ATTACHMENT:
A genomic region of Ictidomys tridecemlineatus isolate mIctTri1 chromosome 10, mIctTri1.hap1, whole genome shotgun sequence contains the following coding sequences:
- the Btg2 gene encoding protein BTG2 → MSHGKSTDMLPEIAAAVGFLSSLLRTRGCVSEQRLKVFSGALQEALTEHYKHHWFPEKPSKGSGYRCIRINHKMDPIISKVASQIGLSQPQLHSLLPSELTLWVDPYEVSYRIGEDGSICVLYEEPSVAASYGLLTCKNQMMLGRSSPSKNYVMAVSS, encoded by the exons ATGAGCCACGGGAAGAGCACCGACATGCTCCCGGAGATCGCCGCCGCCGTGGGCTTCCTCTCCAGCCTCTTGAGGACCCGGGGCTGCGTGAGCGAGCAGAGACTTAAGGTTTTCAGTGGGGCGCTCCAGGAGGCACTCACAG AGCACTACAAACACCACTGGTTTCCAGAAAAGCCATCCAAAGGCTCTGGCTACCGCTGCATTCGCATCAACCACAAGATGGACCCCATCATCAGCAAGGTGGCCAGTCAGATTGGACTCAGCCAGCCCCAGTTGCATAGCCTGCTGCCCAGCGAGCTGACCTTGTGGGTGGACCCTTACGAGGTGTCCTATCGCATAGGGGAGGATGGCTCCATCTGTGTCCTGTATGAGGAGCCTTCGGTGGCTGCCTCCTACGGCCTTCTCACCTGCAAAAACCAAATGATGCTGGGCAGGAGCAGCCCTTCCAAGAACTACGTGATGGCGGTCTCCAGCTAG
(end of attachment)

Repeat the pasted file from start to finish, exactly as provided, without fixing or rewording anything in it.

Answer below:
A genomic region of Ictidomys tridecemlineatus isolate mIctTri1 chromosome 10, mIctTri1.hap1, whole genome shotgun sequence contains the following coding sequences:
- the Btg2 gene encoding protein BTG2 → MSHGKSTDMLPEIAAAVGFLSSLLRTRGCVSEQRLKVFSGALQEALTEHYKHHWFPEKPSKGSGYRCIRINHKMDPIISKVASQIGLSQPQLHSLLPSELTLWVDPYEVSYRIGEDGSICVLYEEPSVAASYGLLTCKNQMMLGRSSPSKNYVMAVSS, encoded by the exons ATGAGCCACGGGAAGAGCACCGACATGCTCCCGGAGATCGCCGCCGCCGTGGGCTTCCTCTCCAGCCTCTTGAGGACCCGGGGCTGCGTGAGCGAGCAGAGACTTAAGGTTTTCAGTGGGGCGCTCCAGGAGGCACTCACAG AGCACTACAAACACCACTGGTTTCCAGAAAAGCCATCCAAAGGCTCTGGCTACCGCTGCATTCGCATCAACCACAAGATGGACCCCATCATCAGCAAGGTGGCCAGTCAGATTGGACTCAGCCAGCCCCAGTTGCATAGCCTGCTGCCCAGCGAGCTGACCTTGTGGGTGGACCCTTACGAGGTGTCCTATCGCATAGGGGAGGATGGCTCCATCTGTGTCCTGTATGAGGAGCCTTCGGTGGCTGCCTCCTACGGCCTTCTCACCTGCAAAAACCAAATGATGCTGGGCAGGAGCAGCCCTTCCAAGAACTACGTGATGGCGGTCTCCAGCTAG